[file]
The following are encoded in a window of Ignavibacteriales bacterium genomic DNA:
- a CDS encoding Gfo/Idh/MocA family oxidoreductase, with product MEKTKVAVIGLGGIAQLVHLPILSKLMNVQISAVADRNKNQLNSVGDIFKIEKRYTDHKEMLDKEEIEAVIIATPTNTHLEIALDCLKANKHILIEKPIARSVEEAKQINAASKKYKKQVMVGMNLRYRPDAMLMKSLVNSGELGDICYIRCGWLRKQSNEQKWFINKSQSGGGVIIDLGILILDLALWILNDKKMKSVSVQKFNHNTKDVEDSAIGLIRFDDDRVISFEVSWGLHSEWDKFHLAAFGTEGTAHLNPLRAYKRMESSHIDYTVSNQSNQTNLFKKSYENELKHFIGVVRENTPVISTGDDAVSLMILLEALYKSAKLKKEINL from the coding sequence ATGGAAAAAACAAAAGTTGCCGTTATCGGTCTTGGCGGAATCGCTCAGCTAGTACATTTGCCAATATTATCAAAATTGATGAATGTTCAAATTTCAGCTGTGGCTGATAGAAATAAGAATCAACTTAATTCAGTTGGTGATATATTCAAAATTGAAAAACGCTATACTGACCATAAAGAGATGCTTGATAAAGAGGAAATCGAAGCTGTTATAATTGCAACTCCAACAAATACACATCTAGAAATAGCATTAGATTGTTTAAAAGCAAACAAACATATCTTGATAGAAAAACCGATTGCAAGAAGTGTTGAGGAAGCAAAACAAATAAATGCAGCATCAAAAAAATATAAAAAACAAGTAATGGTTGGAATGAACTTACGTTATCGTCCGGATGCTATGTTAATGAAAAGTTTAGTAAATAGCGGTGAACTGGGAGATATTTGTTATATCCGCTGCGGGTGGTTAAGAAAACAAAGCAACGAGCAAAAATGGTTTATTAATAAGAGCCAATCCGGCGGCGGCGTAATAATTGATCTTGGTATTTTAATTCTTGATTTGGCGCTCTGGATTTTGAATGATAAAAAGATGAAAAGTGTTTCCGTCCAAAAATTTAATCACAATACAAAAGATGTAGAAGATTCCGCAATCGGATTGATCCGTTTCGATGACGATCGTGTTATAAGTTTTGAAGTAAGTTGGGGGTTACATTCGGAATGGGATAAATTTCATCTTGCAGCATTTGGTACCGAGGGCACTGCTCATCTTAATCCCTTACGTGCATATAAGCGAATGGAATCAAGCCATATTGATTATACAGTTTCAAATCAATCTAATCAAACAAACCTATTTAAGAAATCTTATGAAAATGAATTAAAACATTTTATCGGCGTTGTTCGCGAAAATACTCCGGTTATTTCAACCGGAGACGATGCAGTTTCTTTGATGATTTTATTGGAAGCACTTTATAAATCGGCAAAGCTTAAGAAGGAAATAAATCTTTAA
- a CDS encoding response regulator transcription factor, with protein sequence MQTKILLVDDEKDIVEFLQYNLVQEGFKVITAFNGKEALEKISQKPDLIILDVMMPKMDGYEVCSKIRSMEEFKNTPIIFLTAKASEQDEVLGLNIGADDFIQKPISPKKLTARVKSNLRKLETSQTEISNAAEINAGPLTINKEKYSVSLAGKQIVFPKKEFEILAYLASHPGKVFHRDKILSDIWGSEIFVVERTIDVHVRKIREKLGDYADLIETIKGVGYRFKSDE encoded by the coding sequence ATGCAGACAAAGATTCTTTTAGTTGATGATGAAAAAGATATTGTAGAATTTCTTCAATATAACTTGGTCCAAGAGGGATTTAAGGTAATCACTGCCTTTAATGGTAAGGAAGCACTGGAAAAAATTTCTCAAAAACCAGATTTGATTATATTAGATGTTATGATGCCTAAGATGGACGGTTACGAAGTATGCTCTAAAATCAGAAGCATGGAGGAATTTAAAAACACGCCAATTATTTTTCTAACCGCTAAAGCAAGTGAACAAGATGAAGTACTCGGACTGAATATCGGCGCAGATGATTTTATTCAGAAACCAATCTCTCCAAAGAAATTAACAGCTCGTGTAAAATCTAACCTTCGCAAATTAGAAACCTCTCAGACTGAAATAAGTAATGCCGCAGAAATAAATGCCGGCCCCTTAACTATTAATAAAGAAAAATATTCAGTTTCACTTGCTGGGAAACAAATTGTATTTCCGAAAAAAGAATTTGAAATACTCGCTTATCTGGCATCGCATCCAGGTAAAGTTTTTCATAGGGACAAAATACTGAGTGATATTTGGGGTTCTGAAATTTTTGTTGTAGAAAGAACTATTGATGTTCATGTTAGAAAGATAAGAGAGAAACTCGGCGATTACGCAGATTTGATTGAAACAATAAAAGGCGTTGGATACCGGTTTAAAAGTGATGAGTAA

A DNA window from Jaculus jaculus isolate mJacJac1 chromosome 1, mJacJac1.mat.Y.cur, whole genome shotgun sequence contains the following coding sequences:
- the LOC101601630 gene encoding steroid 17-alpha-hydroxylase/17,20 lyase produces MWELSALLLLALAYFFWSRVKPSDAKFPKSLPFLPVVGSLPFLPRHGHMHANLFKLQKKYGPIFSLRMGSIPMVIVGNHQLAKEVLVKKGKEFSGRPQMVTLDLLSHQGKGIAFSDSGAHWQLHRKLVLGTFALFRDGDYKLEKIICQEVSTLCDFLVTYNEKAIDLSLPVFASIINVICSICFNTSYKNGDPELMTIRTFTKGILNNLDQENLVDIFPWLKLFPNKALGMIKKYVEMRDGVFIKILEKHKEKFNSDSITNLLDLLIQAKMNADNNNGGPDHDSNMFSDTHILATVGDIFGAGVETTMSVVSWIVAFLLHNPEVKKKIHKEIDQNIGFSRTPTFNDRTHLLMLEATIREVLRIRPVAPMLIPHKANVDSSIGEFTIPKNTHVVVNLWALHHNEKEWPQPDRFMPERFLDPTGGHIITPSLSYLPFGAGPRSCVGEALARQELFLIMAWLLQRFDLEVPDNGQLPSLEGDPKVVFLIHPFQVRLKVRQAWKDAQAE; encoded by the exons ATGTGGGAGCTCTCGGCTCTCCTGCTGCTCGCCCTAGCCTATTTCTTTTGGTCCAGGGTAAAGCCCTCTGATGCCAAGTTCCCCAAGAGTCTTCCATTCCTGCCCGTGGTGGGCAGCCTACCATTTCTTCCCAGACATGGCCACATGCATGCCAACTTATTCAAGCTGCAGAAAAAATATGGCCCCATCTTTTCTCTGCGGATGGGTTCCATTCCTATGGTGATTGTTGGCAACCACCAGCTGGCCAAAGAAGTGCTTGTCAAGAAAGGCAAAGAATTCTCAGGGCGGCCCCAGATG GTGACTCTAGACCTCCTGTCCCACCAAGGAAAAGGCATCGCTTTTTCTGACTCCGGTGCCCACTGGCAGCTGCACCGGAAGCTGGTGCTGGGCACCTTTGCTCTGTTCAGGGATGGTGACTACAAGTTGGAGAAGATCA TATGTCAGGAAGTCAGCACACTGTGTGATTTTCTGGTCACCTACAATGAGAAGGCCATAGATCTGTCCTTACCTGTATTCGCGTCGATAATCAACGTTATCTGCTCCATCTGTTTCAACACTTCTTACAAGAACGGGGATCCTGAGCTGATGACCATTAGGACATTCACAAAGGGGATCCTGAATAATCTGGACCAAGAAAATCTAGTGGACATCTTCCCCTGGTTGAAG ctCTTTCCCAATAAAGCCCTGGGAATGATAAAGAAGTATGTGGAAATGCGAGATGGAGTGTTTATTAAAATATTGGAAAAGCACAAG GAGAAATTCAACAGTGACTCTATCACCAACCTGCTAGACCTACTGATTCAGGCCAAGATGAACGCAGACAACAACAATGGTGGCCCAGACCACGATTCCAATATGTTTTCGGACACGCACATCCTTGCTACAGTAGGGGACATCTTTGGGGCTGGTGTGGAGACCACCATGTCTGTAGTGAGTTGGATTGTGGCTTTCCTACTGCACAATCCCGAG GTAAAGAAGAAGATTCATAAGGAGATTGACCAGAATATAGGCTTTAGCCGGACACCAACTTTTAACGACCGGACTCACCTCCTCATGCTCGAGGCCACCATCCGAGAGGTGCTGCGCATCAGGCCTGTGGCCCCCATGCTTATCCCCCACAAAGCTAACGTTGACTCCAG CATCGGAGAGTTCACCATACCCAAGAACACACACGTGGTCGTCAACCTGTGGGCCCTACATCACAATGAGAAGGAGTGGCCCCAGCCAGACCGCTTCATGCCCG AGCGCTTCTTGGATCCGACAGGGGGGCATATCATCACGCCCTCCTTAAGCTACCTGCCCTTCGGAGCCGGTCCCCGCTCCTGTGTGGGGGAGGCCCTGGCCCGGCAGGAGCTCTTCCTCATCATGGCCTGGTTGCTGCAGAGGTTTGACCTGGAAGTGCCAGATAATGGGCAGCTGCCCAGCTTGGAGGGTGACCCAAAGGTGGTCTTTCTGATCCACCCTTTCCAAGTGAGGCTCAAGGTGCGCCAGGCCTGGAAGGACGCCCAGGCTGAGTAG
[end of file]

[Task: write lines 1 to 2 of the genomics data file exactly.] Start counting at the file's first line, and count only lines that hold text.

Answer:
The following are encoded in a window of Ignavibacteriales bacterium genomic DNA:
- a CDS encoding Gfo/Idh/MocA family oxidoreductase, with product MEKTKVAVIGLGGIAQLVHLPILSKLMNVQISAVADRNKNQLNSVGDIFKIEKRYTDHKEMLDKEEIEAVIIATPTNTHLEIALDCLKANKHILIEKPIARSVEEAKQINAASKKYKKQVMVGMNLRYRPDAMLMKSLVNSGELGDICYIRCGWLRKQSNEQKWFINKSQSGGGVIIDLGILILDLALWILNDKKMKSVSVQKFNHNTKDVEDSAIGLIRFDDDRVISFEVSWGLHSEWDKFHLAAFGTEGTAHLNPLRAYKRMESSHIDYTVSNQSNQTNLFKKSYENELKHFIGVVRENTPVISTGDDAVSLMILLEALYKSAKLKKEINL from the coding sequence ATGGAAAAAACAAAAGTTGCCGTTATCGGTCTTGGCGGAATCGCTCAGCTAGTACATTTGCCAATATTATCAAAATTGATGAATGTTCAAATTTCAGCTGTGGCTGATAGAAATAAGAATCAACTTAATTCAGTTGGTGATATATTCAAAATTGAAAAACGCTATACTGACCATAAAGAGATGCTTGATAAAGAGGAAATCGAAGCTGTTATAATTGCAACTCCAACAAATACACATCTAGAAATAGCATTAGATTGTTTAAAAGCAAACAAACATATCTTGATAGAAAAACCGATTGCAAGAAGTGTTGAGGAAGCAAAACAAATAAATGCAGCATCAAAAAAATATAAAAAACAAGTAATGGTTGGAATGAACTTACGTTATCGTCCGGATGCTATGTTAATGAAAAGTTTAGTAAATAGCGGTGAACTGGGAGATATTTGTTATATCCGCTGCGGGTGGTTAAGAAAACAAAGCAACGAGCAAAAATGGTTTATTAATAAGAGCCAATCCGGCGGCGGCGTAATAATTGATCTTGGTATTTTAATTCTTGATTTGGCGCTCTGGATTTTGAATGATAAAAAGATGAAAAGTGTTTCCGTCCAAAAATTTAATCACAATACAAAAGATGTAGAAGATTCCGCAATCGGATTGATCCGTTTCGATGACGATCGTGTTATAAGTTTTGAAGTAAGTTGGGGGTTACATTCGGAATGGGATAAATTTCATCTTGCAGCATTTGGTACCGAGGGCACTGCTCATCTTAATCCCTTACGTGCATATAAGCGAATGGAATCAAGCCATATTGATTATACAGTTTCAAATCAATCTAATCAAACAAACCTATTTAAGAAATCTTATGAAAATGAATTAAAACATTTTATCGGCGTTGTTCGCGAAAATACTCCGGTTATTTCAACCGGAGACGATGCAGTTTCTTTGATGATTTTATTGGAAGCACTTTATAAATCGGCAAAGCTTAAGAAGGAAATAAATCTTTAA